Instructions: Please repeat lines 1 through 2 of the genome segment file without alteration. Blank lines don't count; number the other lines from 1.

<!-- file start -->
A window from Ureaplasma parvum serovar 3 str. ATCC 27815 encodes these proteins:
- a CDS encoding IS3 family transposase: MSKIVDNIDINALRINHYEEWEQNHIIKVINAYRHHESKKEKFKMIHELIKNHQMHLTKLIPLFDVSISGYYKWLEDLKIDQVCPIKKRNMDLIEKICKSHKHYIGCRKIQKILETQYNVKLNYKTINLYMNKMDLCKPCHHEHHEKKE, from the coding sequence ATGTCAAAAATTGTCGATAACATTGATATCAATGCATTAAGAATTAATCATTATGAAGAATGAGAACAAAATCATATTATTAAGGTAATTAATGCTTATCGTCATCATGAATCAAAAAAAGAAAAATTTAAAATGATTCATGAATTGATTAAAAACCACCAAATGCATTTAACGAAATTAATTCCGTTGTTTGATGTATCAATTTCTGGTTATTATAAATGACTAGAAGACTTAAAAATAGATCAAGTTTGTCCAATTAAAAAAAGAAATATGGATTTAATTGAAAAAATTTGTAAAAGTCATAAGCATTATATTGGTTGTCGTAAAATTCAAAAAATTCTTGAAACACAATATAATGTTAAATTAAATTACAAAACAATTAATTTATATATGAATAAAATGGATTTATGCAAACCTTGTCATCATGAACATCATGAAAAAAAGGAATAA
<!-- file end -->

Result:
A window from Ureaplasma parvum serovar 3 str. ATCC 27815 encodes these proteins:
- a CDS encoding IS3 family transposase: MSKIVDNIDINALRINHYEEWEQNHIIKVINAYRHHESKKEKFKMIHELIKNHQMHLTKLIPLFDVSISGYYKWLEDLKIDQVCPIKKRNMDLIEKICKSHKHYIGCRKIQKILETQYNVKLNYKTINLYMNKMDLCKPCHHEHHEKKE, from the coding sequence ATGTCAAAAATTGTCGATAACATTGATATCAATGCATTAAGAATTAATCATTATGAAGAATGAGAACAAAATCATATTATTAAGGTAATTAATGCTTATCGTCATCATGAATCAAAAAAAGAAAAATTTAAAATGATTCATGAATTGATTAAAAACCACCAAATGCATTTAACGAAATTAATTCCGTTGTTTGATGTATCAATTTCTGGTTATTATAAATGACTAGAAGACTTAAAAATAGATCAAGTTTGTCCAATTAAAAAAAGAAATATGGATTTAATTGAAAAAATTTGTAAAAGTCATAAGCATTATATTGGTTGTCGTAAAATTCAAAAAATTCTTGAAACACAATATAATGTTAAATTAAATTACAAAACAATTAATTTATATATGAATAAAATGGATTTATGCAAACCTTGTCATCATGAACATCATGAAAAAAAGGAATAA